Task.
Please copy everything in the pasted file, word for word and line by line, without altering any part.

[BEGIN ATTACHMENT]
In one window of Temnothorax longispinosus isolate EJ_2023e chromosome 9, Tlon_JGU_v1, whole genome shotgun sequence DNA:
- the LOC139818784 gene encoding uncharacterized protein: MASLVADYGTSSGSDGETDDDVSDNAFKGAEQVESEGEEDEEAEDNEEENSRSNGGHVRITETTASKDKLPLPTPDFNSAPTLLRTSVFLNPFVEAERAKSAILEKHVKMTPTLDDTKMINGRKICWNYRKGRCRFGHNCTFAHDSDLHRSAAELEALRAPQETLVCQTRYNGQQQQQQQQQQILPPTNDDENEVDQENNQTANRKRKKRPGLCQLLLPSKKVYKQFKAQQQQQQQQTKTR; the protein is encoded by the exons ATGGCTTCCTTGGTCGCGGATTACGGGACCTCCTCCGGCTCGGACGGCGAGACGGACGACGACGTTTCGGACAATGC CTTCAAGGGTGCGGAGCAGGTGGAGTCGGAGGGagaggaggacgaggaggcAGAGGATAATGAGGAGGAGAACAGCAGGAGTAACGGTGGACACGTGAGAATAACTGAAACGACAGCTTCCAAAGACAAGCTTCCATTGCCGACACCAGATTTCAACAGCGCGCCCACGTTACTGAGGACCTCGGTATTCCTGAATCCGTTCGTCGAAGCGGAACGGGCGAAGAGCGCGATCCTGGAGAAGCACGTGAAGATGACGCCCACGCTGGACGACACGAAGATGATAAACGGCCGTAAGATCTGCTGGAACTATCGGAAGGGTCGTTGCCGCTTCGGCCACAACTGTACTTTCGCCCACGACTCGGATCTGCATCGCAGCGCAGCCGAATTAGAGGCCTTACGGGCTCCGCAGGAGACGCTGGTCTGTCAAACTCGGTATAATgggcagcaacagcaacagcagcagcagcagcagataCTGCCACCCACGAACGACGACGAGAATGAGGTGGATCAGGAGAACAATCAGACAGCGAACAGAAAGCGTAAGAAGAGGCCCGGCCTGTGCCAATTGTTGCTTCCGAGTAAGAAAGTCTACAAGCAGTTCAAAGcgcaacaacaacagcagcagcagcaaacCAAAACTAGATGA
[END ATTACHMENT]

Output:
In one window of Temnothorax longispinosus isolate EJ_2023e chromosome 9, Tlon_JGU_v1, whole genome shotgun sequence DNA:
- the LOC139818784 gene encoding uncharacterized protein: MASLVADYGTSSGSDGETDDDVSDNAFKGAEQVESEGEEDEEAEDNEEENSRSNGGHVRITETTASKDKLPLPTPDFNSAPTLLRTSVFLNPFVEAERAKSAILEKHVKMTPTLDDTKMINGRKICWNYRKGRCRFGHNCTFAHDSDLHRSAAELEALRAPQETLVCQTRYNGQQQQQQQQQQILPPTNDDENEVDQENNQTANRKRKKRPGLCQLLLPSKKVYKQFKAQQQQQQQQTKTR; the protein is encoded by the exons ATGGCTTCCTTGGTCGCGGATTACGGGACCTCCTCCGGCTCGGACGGCGAGACGGACGACGACGTTTCGGACAATGC CTTCAAGGGTGCGGAGCAGGTGGAGTCGGAGGGagaggaggacgaggaggcAGAGGATAATGAGGAGGAGAACAGCAGGAGTAACGGTGGACACGTGAGAATAACTGAAACGACAGCTTCCAAAGACAAGCTTCCATTGCCGACACCAGATTTCAACAGCGCGCCCACGTTACTGAGGACCTCGGTATTCCTGAATCCGTTCGTCGAAGCGGAACGGGCGAAGAGCGCGATCCTGGAGAAGCACGTGAAGATGACGCCCACGCTGGACGACACGAAGATGATAAACGGCCGTAAGATCTGCTGGAACTATCGGAAGGGTCGTTGCCGCTTCGGCCACAACTGTACTTTCGCCCACGACTCGGATCTGCATCGCAGCGCAGCCGAATTAGAGGCCTTACGGGCTCCGCAGGAGACGCTGGTCTGTCAAACTCGGTATAATgggcagcaacagcaacagcagcagcagcagcagataCTGCCACCCACGAACGACGACGAGAATGAGGTGGATCAGGAGAACAATCAGACAGCGAACAGAAAGCGTAAGAAGAGGCCCGGCCTGTGCCAATTGTTGCTTCCGAGTAAGAAAGTCTACAAGCAGTTCAAAGcgcaacaacaacagcagcagcagcaaacCAAAACTAGATGA